Arnold Kling  

Inside the New Poverty Measure

The "Virtue" of Low Academic S... Two Papers on PSST...

Robert Lerman looks at how the sausage got made.

the SPM threshold is a relative concept. It equals what a family with two children at the 33rd percentile of spending devote to food, clothing, housing, and utilities plus another 20% of this amount. This threshold is then adjusted for family size and local housing costs.

Read the whole thing, as well as his earlier post.

I would note that to the extent you measure poverty as a relative concept, you ensure that no public policy can eliminate what you call poverty.

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CATEGORIES: Income Distribution

COMMENTS (6 to date)
Publius The Lesser writes:
I would note that to the extent you measure poverty as a relative concept, you ensure that no public policy can eliminate what you call poverty.

Isn't that the point - to justify an ever-increasing state and secure government jobs for the credentialed elite, all in the name of helping the poor?

JoeFromSidney writes:

The late John W. Campbell used to remark that there is a group of people determined to see that one-third of Americans will always live in substandard housing, have below-average income, and have below-normal educational attainments. That group of people is the statisticians, who define things like average and standard. The new definition of poverty is one more example of how he was right.

Glen Smith writes:


Not sure what you mean by average but you'll likely always see at least 65% of Americans with below average incomes. Those years where more than 30% of Americans made average or more were usually recession years anyway. In fact, over the last 30 years, there has not been a year when at least 68+% of American's had incomes at or below average.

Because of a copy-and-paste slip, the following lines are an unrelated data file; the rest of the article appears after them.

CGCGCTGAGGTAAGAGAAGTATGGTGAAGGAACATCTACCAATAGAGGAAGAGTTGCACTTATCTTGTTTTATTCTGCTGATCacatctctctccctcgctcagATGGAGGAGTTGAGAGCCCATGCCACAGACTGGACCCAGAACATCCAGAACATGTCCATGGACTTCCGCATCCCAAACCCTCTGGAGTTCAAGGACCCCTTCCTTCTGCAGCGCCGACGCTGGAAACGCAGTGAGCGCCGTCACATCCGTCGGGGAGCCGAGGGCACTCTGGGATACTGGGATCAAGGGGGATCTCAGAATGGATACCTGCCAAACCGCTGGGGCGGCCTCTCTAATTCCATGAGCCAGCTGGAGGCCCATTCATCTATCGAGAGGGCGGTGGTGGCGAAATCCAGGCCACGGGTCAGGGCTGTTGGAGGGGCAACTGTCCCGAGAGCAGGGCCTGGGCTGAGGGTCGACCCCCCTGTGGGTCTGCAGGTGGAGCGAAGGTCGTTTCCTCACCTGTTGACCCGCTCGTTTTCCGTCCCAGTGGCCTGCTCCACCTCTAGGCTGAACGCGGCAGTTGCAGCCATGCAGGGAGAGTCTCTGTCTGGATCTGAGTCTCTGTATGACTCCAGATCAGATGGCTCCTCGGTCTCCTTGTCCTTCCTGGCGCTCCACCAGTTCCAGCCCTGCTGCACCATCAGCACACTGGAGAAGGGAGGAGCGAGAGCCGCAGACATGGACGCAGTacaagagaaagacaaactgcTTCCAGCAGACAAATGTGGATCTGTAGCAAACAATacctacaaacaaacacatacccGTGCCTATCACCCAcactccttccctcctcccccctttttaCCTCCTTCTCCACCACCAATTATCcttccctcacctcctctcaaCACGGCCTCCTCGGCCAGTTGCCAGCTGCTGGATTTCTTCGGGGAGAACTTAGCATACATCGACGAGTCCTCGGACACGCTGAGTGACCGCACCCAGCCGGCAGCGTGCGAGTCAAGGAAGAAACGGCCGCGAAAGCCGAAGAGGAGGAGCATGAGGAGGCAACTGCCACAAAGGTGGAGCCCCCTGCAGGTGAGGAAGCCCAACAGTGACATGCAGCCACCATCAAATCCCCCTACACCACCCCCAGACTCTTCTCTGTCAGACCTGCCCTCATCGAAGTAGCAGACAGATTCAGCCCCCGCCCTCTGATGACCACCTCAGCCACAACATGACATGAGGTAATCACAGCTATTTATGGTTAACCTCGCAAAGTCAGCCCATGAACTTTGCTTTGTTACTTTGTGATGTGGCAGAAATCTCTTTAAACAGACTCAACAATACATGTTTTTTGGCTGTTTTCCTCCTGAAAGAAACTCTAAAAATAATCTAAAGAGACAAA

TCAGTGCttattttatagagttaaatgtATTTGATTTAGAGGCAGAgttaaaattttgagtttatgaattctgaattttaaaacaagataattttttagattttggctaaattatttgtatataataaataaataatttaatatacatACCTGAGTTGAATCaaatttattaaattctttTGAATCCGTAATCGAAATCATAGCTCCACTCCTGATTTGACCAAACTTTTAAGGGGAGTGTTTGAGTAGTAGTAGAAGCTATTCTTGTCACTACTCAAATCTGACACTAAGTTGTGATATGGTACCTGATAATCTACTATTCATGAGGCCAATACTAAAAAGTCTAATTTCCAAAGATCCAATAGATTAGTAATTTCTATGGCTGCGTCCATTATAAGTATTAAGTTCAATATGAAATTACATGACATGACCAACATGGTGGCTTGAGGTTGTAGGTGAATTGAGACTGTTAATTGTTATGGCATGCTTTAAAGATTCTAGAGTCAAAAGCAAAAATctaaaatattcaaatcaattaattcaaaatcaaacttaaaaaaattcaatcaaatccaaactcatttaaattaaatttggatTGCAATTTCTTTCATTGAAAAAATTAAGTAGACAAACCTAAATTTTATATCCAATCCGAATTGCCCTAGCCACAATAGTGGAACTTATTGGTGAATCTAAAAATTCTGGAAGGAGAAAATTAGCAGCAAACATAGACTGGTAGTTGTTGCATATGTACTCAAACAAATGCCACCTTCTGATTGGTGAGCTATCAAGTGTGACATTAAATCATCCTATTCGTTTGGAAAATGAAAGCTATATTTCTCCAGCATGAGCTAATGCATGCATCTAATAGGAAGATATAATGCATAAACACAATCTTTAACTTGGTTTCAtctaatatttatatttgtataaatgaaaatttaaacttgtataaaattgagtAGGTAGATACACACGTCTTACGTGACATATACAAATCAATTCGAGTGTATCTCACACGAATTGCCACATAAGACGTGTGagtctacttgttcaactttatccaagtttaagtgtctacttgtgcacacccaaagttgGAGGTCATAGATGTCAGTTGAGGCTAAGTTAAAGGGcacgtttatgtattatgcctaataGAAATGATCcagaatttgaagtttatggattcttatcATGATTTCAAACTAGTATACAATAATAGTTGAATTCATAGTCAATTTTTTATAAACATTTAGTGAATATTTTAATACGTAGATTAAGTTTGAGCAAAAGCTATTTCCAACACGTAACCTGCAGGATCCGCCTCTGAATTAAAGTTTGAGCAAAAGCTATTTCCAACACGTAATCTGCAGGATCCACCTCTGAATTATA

Nathan Smith writes:

Strictly speaking, you can eliminate relative poverty by making incomes sufficiently equal. For example, nuclear holocaust would do the trick: everyone's equally dead, so there's no poverty. If what matters is *welfare,* though, reducing relative poverty shouldn't be the target.

Richard W. writes:

Although it is a relative definition of poverty, this particular definition does not appear to preclude the elimination of poverty. As long as the percentage of total income spent on food, clothing, housing, and utilities is declining for the 33rd percentile (due to rising incomes and falling prices), then we'd expect poverty rates to decline for a given income distribution, even if it is not "sufficiently equal." I don't know whether this is in fact happening, but it doesn't seem impossible.

Of course, I'd assume that, in practice, as fewer and fewer households were considered poor by this definition, the baseline set of "necessities" would grow (healthcare, transportation, education, ...).

joeftansey writes:

If they defined poverty in absolute terms it would have been eradicated since the 70s.

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